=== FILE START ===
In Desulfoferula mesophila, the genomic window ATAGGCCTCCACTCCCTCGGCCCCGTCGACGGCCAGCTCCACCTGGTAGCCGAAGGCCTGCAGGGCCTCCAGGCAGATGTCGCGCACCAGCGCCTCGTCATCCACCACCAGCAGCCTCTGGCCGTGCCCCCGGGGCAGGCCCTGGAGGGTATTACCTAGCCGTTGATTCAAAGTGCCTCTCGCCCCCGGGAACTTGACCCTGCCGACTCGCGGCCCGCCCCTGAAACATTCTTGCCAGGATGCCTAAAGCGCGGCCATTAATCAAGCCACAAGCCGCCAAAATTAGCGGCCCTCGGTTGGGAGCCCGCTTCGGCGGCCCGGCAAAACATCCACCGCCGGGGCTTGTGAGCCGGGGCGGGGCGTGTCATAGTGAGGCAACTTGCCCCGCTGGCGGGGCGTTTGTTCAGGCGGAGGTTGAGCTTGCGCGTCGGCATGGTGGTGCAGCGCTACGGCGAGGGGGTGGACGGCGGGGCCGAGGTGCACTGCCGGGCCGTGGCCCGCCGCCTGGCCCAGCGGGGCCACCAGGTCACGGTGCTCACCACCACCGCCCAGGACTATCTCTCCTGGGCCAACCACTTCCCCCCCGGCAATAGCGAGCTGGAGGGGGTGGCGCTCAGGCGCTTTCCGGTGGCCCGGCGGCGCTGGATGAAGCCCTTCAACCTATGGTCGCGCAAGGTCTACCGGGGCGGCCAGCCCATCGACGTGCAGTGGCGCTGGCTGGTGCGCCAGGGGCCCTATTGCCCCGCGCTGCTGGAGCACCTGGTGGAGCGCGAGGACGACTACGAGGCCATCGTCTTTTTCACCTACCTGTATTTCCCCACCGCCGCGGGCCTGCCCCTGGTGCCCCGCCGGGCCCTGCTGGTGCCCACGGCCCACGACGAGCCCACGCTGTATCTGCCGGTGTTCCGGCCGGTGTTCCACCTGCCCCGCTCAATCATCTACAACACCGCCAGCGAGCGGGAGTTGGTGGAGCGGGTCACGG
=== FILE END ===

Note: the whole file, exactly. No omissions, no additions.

In Desulfoferula mesophila, the genomic window ATAGGCCTCCACTCCCTCGGCCCCGTCGACGGCCAGCTCCACCTGGTAGCCGAAGGCCTGCAGGGCCTCCAGGCAGATGTCGCGCACCAGCGCCTCGTCATCCACCACCAGCAGCCTCTGGCCGTGCCCCCGGGGCAGGCCCTGGAGGGTATTACCTAGCCGTTGATTCAAAGTGCCTCTCGCCCCCGGGAACTTGACCCTGCCGACTCGCGGCCCGCCCCTGAAACATTCTTGCCAGGATGCCTAAAGCGCGGCCATTAATCAAGCCACAAGCCGCCAAAATTAGCGGCCCTCGGTTGGGAGCCCGCTTCGGCGGCCCGGCAAAACATCCACCGCCGGGGCTTGTGAGCCGGGGCGGGGCGTGTCATAGTGAGGCAACTTGCCCCGCTGGCGGGGCGTTTGTTCAGGCGGAGGTTGAGCTTGCGCGTCGGCATGGTGGTGCAGCGCTACGGCGAGGGGGTGGACGGCGGGGCCGAGGTGCACTGCCGGGCCGTGGCCCGCCGCCTGGCCCAGCGGGGCCACCAGGTCACGGTGCTCACCACCACCGCCCAGGACTATCTCTCCTGGGCCAACCACTTCCCCCCCGGCAATAGCGAGCTGGAGGGGGTGGCGCTCAGGCGCTTTCCGGTGGCCCGGCGGCGCTGGATGAAGCCCTTCAACCTATGGTCGCGCAAGGTCTACCGGGGCGGCCAGCCCATCGACGTGCAGTGGCGCTGGCTGGTGCGCCAGGGGCCCTATTGCCCCGCGCTGCTGGAGCACCTGGTGGAGCGCGAGGACGACTACGAGGCCATCGTCTTTTTCACCTACCTGTATTTCCCCACCGCCGCGGGCCTGCCCCTGGTGCCCCGCCGGGCCCTGCTGGTGCCCACGGCCCACGACGAGCCCACGCTGTATCTGCCGGTGTTCCGGCCGGTGTTCCACCTGCCCCGCTCAATCATCTACAACACCGCCAGCGAGCGGGAGTTGGTGGAGCGGGTCACGG